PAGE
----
Your Eyes Leakin’, You Ain’t Speakin’

Is crying allowed at classical concerts? Not grieving-relative wailing, obviously, but a few tears rolling down the cheek, and maybe a sharp, low intake of breath? A couple weeks ago I went to a concert by my homies the Daedalus Quartet and realized I was worried about whether I would cry while they played Beethoven’s Op. 127. (The music that makes me cry sometimes when I play it at home: late Beethoven, the Bach D minor Chaconne, late Schubert piano sonatas…that’s about it. I’m not counting music that chokes me up; the waterworks must actually start up.)

Crying at a classical concert, in which the musicians presumably strive to move you, should be a little different than regular crying in public. But for some reason the thought of crying at a classical concert makes me feel even more cringingly vulnerable than just crying in a park. At least when you cry in a park, people speculate on the reason, and maybe make up something respectable. But if I were to cry at a classical concert, everyone would know why. There’s something really embarrassing there, at least for me, a male socialized according to the normal pattern. And in considering the Daedalus concert, I realized that I’ve occasionally avoided otherwise interesting concerts because I was worried about whether I’d be able to maintain a dry-faced state as an audience member.

In the event, Op. 127 didn’t jar loose any saltwater, although I had a couple sharp intakes of breath, and a weird spine-melting feeling when the Daedalus made a fleet, icy, glassine sound during the always-odd coda to the finale — I had to make an effort to sit up. (That would have been tough to explain to my seat-neighbors!) But what do you think — is crying like coughing, or more acceptable? What if you saw your neighbor’s ocular precipitation — would you say anything, or just let it flow? (Please, please, please say the latter.) And (if you’re a little more comfortable with the whole idea than I am) what music sometimes puts something in your eyes?

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5 Comments on “Your Eyes Leakin’, You Ain’t Speakin’”

  1. […] This post was mentioned on Twitter by ruxandra ilea, Andrew L. Malone. Andrew L. Malone said: Is it OK to cry at classical concerts? […]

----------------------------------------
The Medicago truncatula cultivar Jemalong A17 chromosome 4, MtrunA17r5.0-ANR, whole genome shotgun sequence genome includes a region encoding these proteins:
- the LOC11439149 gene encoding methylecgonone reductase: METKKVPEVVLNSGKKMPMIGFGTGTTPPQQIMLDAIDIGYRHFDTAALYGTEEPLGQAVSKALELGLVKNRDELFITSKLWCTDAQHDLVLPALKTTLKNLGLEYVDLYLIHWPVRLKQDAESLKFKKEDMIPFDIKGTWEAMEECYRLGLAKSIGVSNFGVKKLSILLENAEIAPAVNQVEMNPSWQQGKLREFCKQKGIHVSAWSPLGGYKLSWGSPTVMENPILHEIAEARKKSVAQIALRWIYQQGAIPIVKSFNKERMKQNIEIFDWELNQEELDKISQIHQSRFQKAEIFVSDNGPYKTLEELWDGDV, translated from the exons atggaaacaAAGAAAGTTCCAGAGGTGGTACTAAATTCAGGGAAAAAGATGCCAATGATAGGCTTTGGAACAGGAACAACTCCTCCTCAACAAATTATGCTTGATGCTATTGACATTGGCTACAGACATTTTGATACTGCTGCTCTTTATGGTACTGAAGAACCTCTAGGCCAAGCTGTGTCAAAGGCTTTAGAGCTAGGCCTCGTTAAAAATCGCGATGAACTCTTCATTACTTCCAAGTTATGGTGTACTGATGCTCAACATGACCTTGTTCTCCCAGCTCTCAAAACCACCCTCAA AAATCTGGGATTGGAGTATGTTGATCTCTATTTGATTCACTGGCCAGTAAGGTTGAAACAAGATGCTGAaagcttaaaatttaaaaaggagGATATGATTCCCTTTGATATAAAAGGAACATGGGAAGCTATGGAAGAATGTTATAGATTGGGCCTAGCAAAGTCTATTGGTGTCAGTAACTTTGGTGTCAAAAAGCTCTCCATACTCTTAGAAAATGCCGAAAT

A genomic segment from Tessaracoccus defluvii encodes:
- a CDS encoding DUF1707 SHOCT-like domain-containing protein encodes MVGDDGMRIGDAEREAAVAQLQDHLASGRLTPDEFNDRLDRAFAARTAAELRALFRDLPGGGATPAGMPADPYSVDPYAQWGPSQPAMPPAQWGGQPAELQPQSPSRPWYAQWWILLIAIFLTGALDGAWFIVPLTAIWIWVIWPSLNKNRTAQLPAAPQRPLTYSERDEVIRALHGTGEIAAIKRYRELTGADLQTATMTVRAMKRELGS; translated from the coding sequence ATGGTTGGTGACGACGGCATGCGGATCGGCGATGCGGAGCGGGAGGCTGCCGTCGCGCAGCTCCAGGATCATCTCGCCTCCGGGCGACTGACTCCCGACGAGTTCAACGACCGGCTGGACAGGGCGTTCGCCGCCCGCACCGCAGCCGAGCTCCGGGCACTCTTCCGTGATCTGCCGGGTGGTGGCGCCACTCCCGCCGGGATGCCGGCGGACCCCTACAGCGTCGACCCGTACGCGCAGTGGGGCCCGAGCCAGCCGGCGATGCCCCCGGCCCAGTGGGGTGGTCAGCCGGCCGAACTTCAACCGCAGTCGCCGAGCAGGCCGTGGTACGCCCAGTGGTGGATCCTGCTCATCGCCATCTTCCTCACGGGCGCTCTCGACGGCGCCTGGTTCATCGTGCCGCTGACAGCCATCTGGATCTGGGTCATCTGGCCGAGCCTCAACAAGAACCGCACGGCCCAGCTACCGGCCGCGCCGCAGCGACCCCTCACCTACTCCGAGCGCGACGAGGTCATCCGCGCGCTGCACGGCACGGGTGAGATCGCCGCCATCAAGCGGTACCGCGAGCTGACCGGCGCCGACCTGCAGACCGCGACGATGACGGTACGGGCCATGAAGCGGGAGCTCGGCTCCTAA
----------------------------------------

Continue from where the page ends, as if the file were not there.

2. Walt N. Says:

    Charles Dutoit leading the San Francisco Symphony in Berlioz’s “La damnation de Faust.” I was crying for a full minute after it ended. I would not have traded that experience for anything. Now, aren’t you worried you denied yourself the emotional experience of crying because you were worried?

  3. Jessi Says:

    Hey man, thanks for the shout-out! To answer your question, yes, crying is most definitely acceptable at concerts as far as I’m concerned. I heard the Takacs play Op. 130 at Tully about 5 years ago, and there were audible sobs from all corners of the hall (including my own seat) after the Cavatina. It was this amazing shared experience with the rest of the audience, made even more satisfying when the quartet launched right into the finale (the non-fugal one) as if the previous music had never happened. It was like Beethoven was shouting, “Ha ha! Up yours!”

  4. EvB Says:

    I agree with the lovely commenter above. Though I just wouldn’t start sobbing during something ridiculously upbeat, say the Overture to “Candide” for lack of a better example. Well, the exception would be if one had deep, sad, emotional connections with Candide, which is possible I guess.

    Personally, aside from works or portions thereof which I strongly connect with people who have passed away, I tend to get weepy at “Resurrection”-like moments — uplifting, heroic sections following an abyss. Examples include most Mahler symphonies (“Resurrection” included), Beethoven 9, etc.

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